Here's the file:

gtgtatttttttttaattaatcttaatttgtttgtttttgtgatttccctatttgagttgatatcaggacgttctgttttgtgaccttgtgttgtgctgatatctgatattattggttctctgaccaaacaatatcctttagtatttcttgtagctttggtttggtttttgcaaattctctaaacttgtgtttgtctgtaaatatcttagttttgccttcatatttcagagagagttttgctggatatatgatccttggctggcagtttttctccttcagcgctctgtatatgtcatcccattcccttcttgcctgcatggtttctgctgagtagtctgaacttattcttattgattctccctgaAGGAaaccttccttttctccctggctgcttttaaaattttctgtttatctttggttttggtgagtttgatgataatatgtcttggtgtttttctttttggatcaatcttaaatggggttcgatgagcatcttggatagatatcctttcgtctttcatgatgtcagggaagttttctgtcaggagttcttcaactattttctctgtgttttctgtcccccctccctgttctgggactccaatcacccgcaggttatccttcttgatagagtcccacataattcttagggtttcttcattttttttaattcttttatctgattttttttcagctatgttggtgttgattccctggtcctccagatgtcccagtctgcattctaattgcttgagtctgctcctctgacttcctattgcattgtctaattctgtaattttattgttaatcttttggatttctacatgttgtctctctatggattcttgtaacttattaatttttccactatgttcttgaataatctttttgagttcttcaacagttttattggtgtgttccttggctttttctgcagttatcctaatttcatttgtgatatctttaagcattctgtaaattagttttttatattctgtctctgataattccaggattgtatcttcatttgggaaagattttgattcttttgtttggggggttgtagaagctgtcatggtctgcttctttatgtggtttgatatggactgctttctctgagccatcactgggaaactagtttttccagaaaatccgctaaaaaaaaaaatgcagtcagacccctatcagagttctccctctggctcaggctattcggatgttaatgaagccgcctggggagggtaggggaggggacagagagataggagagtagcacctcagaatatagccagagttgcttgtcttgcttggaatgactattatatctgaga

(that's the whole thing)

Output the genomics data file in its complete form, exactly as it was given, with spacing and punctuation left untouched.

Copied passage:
gtgtatttttttttaattaatcttaatttgtttgtttttgtgatttccctatttgagttgatatcaggacgttctgttttgtgaccttgtgttgtgctgatatctgatattattggttctctgaccaaacaatatcctttagtatttcttgtagctttggtttggtttttgcaaattctctaaacttgtgtttgtctgtaaatatcttagttttgccttcatatttcagagagagttttgctggatatatgatccttggctggcagtttttctccttcagcgctctgtatatgtcatcccattcccttcttgcctgcatggtttctgctgagtagtctgaacttattcttattgattctccctgaAGGAaaccttccttttctccctggctgcttttaaaattttctgtttatctttggttttggtgagtttgatgataatatgtcttggtgtttttctttttggatcaatcttaaatggggttcgatgagcatcttggatagatatcctttcgtctttcatgatgtcagggaagttttctgtcaggagttcttcaactattttctctgtgttttctgtcccccctccctgttctgggactccaatcacccgcaggttatccttcttgatagagtcccacataattcttagggtttcttcattttttttaattcttttatctgattttttttcagctatgttggtgttgattccctggtcctccagatgtcccagtctgcattctaattgcttgagtctgctcctctgacttcctattgcattgtctaattctgtaattttattgttaatcttttggatttctacatgttgtctctctatggattcttgtaacttattaatttttccactatgttcttgaataatctttttgagttcttcaacagttttattggtgtgttccttggctttttctgcagttatcctaatttcatttgtgatatctttaagcattctgtaaattagttttttatattctgtctctgataattccaggattgtatcttcatttgggaaagattttgattcttttgtttggggggttgtagaagctgtcatggtctgcttctttatgtggtttgatatggactgctttctctgagccatcactgggaaactagtttttccagaaaatccgctaaaaaaaaaaatgcagtcagacccctatcagagttctccctctggctcaggctattcggatgttaatgaagccgcctggggagggtaggggaggggacagagagataggagagtagcacctcagaatatagccagagttgcttgtcttgcttggaatgactattatatctgaga